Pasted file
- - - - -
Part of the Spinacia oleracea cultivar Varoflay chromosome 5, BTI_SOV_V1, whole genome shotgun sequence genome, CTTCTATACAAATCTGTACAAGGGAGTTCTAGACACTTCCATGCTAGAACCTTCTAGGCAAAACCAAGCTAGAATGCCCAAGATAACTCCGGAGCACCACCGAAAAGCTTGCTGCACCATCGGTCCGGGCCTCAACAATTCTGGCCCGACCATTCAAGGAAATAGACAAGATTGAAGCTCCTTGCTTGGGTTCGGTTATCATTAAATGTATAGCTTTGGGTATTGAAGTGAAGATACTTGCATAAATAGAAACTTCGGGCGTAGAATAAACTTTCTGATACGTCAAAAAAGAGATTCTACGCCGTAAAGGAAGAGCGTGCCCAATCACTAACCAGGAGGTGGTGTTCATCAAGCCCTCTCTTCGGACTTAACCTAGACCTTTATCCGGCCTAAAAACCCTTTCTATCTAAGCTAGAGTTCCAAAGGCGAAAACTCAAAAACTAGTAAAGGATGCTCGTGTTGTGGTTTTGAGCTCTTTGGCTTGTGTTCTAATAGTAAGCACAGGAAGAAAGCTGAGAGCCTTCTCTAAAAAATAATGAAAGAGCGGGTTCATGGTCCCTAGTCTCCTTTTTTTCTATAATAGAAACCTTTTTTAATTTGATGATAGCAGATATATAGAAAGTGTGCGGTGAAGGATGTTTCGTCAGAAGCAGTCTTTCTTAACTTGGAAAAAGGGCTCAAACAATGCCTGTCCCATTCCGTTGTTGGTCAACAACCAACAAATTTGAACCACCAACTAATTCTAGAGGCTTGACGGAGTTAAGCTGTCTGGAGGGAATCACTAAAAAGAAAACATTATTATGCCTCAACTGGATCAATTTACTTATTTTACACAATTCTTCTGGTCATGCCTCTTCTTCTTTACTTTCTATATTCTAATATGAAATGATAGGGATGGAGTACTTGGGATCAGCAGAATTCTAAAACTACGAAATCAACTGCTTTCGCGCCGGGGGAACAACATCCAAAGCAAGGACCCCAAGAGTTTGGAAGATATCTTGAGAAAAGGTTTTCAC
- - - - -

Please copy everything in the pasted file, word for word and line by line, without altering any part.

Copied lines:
Part of the Spinacia oleracea cultivar Varoflay chromosome 5, BTI_SOV_V1, whole genome shotgun sequence genome, CTTCTATACAAATCTGTACAAGGGAGTTCTAGACACTTCCATGCTAGAACCTTCTAGGCAAAACCAAGCTAGAATGCCCAAGATAACTCCGGAGCACCACCGAAAAGCTTGCTGCACCATCGGTCCGGGCCTCAACAATTCTGGCCCGACCATTCAAGGAAATAGACAAGATTGAAGCTCCTTGCTTGGGTTCGGTTATCATTAAATGTATAGCTTTGGGTATTGAAGTGAAGATACTTGCATAAATAGAAACTTCGGGCGTAGAATAAACTTTCTGATACGTCAAAAAAGAGATTCTACGCCGTAAAGGAAGAGCGTGCCCAATCACTAACCAGGAGGTGGTGTTCATCAAGCCCTCTCTTCGGACTTAACCTAGACCTTTATCCGGCCTAAAAACCCTTTCTATCTAAGCTAGAGTTCCAAAGGCGAAAACTCAAAAACTAGTAAAGGATGCTCGTGTTGTGGTTTTGAGCTCTTTGGCTTGTGTTCTAATAGTAAGCACAGGAAGAAAGCTGAGAGCCTTCTCTAAAAAATAATGAAAGAGCGGGTTCATGGTCCCTAGTCTCCTTTTTTTCTATAATAGAAACCTTTTTTAATTTGATGATAGCAGATATATAGAAAGTGTGCGGTGAAGGATGTTTCGTCAGAAGCAGTCTTTCTTAACTTGGAAAAAGGGCTCAAACAATGCCTGTCCCATTCCGTTGTTGGTCAACAACCAACAAATTTGAACCACCAACTAATTCTAGAGGCTTGACGGAGTTAAGCTGTCTGGAGGGAATCACTAAAAAGAAAACATTATTATGCCTCAACTGGATCAATTTACTTATTTTACACAATTCTTCTGGTCATGCCTCTTCTTCTTTACTTTCTATATTCTAATATGAAATGATAGGGATGGAGTACTTGGGATCAGCAGAATTCTAAAACTACGAAATCAACTGCTTTCGCGCCGGGGGAACAACATCCAAAGCAAGGACCCCAAGAGTTTGGAAGATATCTTGAGAAAAGGTTTTCAC